You can install the units on the back of your TV or gaming monitor. You can also place them next to your display facing the wall or your eyes if you want the whole RGB experience. You can put them on the floor, behind plants, on the ceiling, etc. Overall, the Hue Play offers a ton more installation options.
And the best thing of all is that it just works. The Hue Play is fully integrated with every Hue product and allows owners to create hundreds of unique setups. There’s also the mobile app. The app includes predefined scenes, custom lighting scenes based on day, mood, etc. Do note that, to enable game sync, you have to install the Hue PC app.
Thanks to the Hue ecosystem, the Play Light Bar is a much more powerful gadget than the Nanoleaf. A slight downside is that you’ll need the Hue Smart Bridge for the Hue Play to reach its full potential. But even with the Smart Bridge, the Play Bar base kit, consisting of 2 Hue Play light bars, is cheaper than the Nanoleaf starter pack.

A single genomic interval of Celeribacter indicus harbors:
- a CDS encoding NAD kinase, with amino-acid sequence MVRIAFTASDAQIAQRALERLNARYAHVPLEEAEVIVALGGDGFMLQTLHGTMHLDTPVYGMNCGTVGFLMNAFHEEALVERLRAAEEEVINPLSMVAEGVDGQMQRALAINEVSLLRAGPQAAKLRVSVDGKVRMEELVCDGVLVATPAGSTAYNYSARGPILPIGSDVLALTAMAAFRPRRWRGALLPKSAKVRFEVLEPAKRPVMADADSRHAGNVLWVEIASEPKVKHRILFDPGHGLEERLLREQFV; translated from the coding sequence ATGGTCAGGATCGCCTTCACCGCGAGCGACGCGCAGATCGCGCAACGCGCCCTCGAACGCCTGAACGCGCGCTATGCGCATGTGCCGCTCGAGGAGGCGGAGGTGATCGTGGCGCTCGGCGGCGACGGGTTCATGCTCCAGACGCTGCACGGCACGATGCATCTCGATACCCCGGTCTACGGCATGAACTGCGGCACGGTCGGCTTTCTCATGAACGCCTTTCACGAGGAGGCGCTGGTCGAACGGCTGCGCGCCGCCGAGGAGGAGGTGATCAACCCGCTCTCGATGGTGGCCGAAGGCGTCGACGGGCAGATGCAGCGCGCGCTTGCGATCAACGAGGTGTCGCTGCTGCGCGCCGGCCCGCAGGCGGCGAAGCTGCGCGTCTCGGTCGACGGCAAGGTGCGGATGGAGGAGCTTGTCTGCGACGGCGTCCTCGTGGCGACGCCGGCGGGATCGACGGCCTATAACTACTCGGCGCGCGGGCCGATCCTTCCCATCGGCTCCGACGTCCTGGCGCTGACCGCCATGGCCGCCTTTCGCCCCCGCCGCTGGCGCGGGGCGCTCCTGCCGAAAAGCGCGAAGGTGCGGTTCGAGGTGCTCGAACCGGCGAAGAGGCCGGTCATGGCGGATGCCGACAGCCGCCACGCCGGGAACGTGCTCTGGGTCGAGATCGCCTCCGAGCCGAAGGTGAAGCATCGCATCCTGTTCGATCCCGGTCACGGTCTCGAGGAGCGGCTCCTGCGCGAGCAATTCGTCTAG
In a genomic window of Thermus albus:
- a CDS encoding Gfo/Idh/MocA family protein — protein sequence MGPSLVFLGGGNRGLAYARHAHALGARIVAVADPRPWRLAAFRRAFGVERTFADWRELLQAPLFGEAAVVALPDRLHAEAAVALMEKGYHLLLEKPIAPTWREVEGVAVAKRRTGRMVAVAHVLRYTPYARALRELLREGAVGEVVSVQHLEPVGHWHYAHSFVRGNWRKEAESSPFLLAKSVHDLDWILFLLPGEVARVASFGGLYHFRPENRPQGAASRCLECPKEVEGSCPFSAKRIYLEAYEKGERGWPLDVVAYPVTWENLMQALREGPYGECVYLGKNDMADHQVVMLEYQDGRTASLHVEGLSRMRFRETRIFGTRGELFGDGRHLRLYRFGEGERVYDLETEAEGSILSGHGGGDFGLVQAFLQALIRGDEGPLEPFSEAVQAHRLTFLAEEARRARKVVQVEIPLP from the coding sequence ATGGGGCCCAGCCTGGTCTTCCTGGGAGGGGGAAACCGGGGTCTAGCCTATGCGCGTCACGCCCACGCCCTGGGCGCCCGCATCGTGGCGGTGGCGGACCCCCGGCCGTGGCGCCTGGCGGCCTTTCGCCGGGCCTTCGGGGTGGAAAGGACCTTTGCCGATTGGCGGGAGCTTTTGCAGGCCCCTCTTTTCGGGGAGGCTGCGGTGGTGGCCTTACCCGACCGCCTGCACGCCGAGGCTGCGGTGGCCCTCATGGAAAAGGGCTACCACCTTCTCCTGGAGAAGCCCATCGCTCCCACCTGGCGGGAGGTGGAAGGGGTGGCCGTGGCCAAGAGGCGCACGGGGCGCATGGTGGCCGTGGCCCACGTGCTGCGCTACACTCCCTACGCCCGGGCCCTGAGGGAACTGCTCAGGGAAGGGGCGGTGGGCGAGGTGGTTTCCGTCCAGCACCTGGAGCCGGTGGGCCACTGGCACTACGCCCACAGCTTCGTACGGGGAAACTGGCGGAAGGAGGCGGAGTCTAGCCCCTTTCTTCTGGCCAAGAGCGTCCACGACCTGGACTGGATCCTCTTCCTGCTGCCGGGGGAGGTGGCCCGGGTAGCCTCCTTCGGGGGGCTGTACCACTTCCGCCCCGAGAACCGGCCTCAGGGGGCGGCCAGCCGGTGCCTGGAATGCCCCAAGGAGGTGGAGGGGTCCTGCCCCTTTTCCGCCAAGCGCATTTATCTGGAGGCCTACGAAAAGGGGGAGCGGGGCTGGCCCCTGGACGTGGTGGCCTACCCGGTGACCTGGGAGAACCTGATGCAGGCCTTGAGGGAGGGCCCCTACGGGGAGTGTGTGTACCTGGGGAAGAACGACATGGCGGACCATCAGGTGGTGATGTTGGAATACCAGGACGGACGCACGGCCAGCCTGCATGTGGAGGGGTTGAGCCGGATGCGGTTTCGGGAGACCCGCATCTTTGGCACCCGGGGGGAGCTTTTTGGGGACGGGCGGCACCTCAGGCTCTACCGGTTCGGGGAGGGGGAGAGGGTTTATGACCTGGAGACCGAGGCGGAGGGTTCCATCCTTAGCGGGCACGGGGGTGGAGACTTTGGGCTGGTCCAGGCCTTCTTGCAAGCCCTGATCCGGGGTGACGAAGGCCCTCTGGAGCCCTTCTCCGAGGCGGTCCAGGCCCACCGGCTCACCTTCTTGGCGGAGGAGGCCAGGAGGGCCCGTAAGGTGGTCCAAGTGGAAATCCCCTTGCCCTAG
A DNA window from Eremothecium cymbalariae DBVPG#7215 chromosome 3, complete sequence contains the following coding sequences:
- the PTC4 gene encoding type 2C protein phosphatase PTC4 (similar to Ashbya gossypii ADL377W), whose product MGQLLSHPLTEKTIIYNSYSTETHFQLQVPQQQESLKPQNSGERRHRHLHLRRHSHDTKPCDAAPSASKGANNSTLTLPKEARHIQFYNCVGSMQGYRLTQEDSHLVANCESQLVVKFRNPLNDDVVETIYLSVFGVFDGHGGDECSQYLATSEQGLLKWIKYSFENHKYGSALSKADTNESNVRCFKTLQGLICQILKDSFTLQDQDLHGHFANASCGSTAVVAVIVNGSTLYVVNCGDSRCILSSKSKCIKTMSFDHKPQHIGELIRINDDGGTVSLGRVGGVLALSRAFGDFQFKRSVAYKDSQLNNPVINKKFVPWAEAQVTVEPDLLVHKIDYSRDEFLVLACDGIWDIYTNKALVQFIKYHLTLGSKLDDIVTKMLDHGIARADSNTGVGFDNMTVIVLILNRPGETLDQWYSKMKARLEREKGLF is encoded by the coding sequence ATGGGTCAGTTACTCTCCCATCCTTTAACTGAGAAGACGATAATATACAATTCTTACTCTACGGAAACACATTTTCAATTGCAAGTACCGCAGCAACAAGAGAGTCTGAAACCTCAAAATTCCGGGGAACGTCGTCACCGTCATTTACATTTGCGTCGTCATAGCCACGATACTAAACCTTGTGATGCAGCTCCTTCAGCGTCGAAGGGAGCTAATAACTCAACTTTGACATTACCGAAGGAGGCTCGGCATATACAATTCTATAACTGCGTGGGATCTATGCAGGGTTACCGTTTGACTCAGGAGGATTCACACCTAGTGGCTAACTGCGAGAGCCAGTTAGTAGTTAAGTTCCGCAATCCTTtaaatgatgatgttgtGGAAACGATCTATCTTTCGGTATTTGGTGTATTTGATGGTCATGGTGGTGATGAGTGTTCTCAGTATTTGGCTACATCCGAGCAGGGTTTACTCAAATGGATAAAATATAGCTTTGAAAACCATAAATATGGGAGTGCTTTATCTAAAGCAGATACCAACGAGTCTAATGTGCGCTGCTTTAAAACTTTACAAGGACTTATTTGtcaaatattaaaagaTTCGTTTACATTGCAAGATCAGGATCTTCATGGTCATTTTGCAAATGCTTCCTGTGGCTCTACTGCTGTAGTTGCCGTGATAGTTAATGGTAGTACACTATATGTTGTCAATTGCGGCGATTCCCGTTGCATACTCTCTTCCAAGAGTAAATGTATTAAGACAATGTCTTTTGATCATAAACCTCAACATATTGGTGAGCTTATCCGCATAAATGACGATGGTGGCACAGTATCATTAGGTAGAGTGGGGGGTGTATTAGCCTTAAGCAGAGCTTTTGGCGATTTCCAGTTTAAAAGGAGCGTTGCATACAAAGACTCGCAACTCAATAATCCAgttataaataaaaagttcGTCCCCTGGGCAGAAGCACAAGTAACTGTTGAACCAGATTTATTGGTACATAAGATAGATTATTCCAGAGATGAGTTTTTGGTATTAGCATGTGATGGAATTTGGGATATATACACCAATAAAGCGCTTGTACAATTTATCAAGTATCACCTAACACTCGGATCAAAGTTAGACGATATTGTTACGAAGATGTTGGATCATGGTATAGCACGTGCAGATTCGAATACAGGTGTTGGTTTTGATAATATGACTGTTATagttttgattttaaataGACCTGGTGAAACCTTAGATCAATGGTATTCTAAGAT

Govee Smart LED Light Bars: Best Hue Play budget alternative
If you like the Hue Play but think it’s still too pricey for what it offers, check out the Govee Smart LED Light Bars. This is the best budget light bar Nanoleaf alternative. These are very similar to the Hue Play but are much cheaper. They provide the same level of variation in setup options, but they lack the complete Nanoleaf experience.
Yes, these work with Google Assistant and Amazon Alexa. They also support Music Sync. But, their video and gaming sync capability works via an external camera, not via a PC app. This means you have to find a place for the camera (provided in the selling package), which can be tricky.